margins translate into higher prices for the consumer.

Software in consumer electronics
As consumer electronics products get increasingly complex,
software/firmware plays an increasing part in their design. But
the skills necessary for software and user interface design are
different from the skills necessary for high-volume manufacture.
This has lead to a dichotomy between “design houses” and
“manufacturing specialists”, the latter primarily on the Pacific
Rim.

This means that the manufacturing specialists often had to team
up with other companies, who supply designs, software, and
marketing for their products. This meant smaller margins for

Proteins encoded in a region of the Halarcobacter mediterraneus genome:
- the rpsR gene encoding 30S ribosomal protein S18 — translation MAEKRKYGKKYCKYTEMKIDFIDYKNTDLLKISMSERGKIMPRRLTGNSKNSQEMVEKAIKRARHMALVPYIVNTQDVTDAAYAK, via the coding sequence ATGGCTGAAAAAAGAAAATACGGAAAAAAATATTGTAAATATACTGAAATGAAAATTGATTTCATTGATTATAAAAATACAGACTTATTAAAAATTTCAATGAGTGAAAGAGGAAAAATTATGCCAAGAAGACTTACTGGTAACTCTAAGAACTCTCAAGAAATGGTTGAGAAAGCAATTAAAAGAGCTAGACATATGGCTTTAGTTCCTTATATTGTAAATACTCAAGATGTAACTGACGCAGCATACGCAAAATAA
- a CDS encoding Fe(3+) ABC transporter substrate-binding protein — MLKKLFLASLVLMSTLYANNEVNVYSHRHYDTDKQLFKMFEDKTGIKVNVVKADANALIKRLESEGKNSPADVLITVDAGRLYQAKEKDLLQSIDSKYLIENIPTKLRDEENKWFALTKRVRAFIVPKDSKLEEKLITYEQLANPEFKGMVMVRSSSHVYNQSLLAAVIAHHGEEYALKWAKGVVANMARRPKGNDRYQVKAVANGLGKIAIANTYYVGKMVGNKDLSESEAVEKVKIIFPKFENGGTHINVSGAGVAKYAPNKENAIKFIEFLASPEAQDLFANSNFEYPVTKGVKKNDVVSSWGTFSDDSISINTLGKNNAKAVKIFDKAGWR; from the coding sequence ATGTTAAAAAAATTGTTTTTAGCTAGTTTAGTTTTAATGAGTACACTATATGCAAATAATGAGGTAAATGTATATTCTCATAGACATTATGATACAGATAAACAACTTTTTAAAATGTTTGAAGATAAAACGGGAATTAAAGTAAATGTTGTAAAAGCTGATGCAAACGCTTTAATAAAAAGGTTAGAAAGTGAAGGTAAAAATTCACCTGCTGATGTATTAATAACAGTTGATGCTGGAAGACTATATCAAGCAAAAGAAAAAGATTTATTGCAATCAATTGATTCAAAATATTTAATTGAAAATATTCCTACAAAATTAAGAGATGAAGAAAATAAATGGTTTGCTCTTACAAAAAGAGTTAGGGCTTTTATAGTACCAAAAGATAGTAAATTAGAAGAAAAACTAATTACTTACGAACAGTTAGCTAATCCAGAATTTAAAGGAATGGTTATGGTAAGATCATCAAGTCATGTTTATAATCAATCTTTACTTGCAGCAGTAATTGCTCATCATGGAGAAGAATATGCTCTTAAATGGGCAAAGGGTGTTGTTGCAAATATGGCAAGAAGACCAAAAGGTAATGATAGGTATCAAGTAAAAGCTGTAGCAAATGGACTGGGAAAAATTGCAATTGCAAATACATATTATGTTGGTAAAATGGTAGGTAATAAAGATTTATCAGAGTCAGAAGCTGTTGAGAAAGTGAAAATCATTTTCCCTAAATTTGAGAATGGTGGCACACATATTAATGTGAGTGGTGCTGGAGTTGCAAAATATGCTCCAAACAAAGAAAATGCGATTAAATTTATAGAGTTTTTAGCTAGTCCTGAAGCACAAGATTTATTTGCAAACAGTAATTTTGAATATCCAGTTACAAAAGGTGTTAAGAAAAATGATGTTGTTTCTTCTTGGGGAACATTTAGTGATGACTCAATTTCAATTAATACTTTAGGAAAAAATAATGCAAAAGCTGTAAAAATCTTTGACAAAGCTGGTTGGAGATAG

the manufacturers.

But the open-source movement and the Internet may be changing
all that. In order to put a hot hard-disk-based MP3 player on
the market, it is now possible to design to a standard
hardware-software interface, load free open-source software on
the product, and sell it via Internet, or small distributors in
target markets.

Advantages of the open-source approach
Here are some of the key advantages of this approach:
1. No software/firmware development costs. Obviously a big plus
2. No worry about costly bug fixes and firmware support. As
long as the product is based on a re-writable store, like flash
memory or hard disk, the only code that needs to be “rock solid”
is the “boot loader” that gets the firmware in place and
running. The open-source community will ensure t hat the
software is maintained.
3. Allows manufacturing specialists to focus on what they do
best: mechanical and electrical design for low-cost, miniature